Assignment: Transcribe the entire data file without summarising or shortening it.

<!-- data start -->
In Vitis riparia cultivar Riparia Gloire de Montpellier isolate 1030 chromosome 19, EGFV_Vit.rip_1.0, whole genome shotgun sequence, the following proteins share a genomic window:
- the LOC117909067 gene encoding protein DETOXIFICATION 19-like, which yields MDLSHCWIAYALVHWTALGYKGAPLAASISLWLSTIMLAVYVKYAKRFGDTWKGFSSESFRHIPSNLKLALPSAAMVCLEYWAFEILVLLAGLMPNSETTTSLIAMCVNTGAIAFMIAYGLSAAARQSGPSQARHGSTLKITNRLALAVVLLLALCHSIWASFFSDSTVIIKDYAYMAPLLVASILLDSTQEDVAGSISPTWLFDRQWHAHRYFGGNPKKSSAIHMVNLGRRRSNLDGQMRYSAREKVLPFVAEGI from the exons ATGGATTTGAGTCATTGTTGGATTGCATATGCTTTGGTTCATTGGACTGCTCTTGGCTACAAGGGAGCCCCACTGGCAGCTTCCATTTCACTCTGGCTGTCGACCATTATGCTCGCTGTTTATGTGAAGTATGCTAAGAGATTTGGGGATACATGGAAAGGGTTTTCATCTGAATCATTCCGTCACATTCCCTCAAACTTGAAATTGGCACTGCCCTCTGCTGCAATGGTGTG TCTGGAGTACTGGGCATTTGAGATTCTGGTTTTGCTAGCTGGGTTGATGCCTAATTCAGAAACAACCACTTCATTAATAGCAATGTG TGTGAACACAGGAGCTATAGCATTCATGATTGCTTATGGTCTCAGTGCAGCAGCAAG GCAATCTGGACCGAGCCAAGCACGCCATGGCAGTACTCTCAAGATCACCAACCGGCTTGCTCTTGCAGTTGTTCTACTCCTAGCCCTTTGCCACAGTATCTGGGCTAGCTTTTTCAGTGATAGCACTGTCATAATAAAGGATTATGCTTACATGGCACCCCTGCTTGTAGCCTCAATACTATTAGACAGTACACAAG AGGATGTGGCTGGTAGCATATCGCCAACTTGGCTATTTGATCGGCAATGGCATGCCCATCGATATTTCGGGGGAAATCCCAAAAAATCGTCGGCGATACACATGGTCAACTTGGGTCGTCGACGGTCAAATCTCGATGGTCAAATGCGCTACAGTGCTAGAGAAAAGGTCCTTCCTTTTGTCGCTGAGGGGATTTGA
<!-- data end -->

In Vitis riparia cultivar Riparia Gloire de Montpellier isolate 1030 chromosome 19, EGFV_Vit.rip_1.0, whole genome shotgun sequence, the following proteins share a genomic window:
- the LOC117909067 gene encoding protein DETOXIFICATION 19-like, which yields MDLSHCWIAYALVHWTALGYKGAPLAASISLWLSTIMLAVYVKYAKRFGDTWKGFSSESFRHIPSNLKLALPSAAMVCLEYWAFEILVLLAGLMPNSETTTSLIAMCVNTGAIAFMIAYGLSAAARQSGPSQARHGSTLKITNRLALAVVLLLALCHSIWASFFSDSTVIIKDYAYMAPLLVASILLDSTQEDVAGSISPTWLFDRQWHAHRYFGGNPKKSSAIHMVNLGRRRSNLDGQMRYSAREKVLPFVAEGI from the exons ATGGATTTGAGTCATTGTTGGATTGCATATGCTTTGGTTCATTGGACTGCTCTTGGCTACAAGGGAGCCCCACTGGCAGCTTCCATTTCACTCTGGCTGTCGACCATTATGCTCGCTGTTTATGTGAAGTATGCTAAGAGATTTGGGGATACATGGAAAGGGTTTTCATCTGAATCATTCCGTCACATTCCCTCAAACTTGAAATTGGCACTGCCCTCTGCTGCAATGGTGTG TCTGGAGTACTGGGCATTTGAGATTCTGGTTTTGCTAGCTGGGTTGATGCCTAATTCAGAAACAACCACTTCATTAATAGCAATGTG TGTGAACACAGGAGCTATAGCATTCATGATTGCTTATGGTCTCAGTGCAGCAGCAAG GCAATCTGGACCGAGCCAAGCACGCCATGGCAGTACTCTCAAGATCACCAACCGGCTTGCTCTTGCAGTTGTTCTACTCCTAGCCCTTTGCCACAGTATCTGGGCTAGCTTTTTCAGTGATAGCACTGTCATAATAAAGGATTATGCTTACATGGCACCCCTGCTTGTAGCCTCAATACTATTAGACAGTACACAAG AGGATGTGGCTGGTAGCATATCGCCAACTTGGCTATTTGATCGGCAATGGCATGCCCATCGATATTTCGGGGGAAATCCCAAAAAATCGTCGGCGATACACATGGTCAACTTGGGTCGTCGACGGTCAAATCTCGATGGTCAAATGCGCTACAGTGCTAGAGAAAAGGTCCTTCCTTTTGTCGCTGAGGGGATTTGA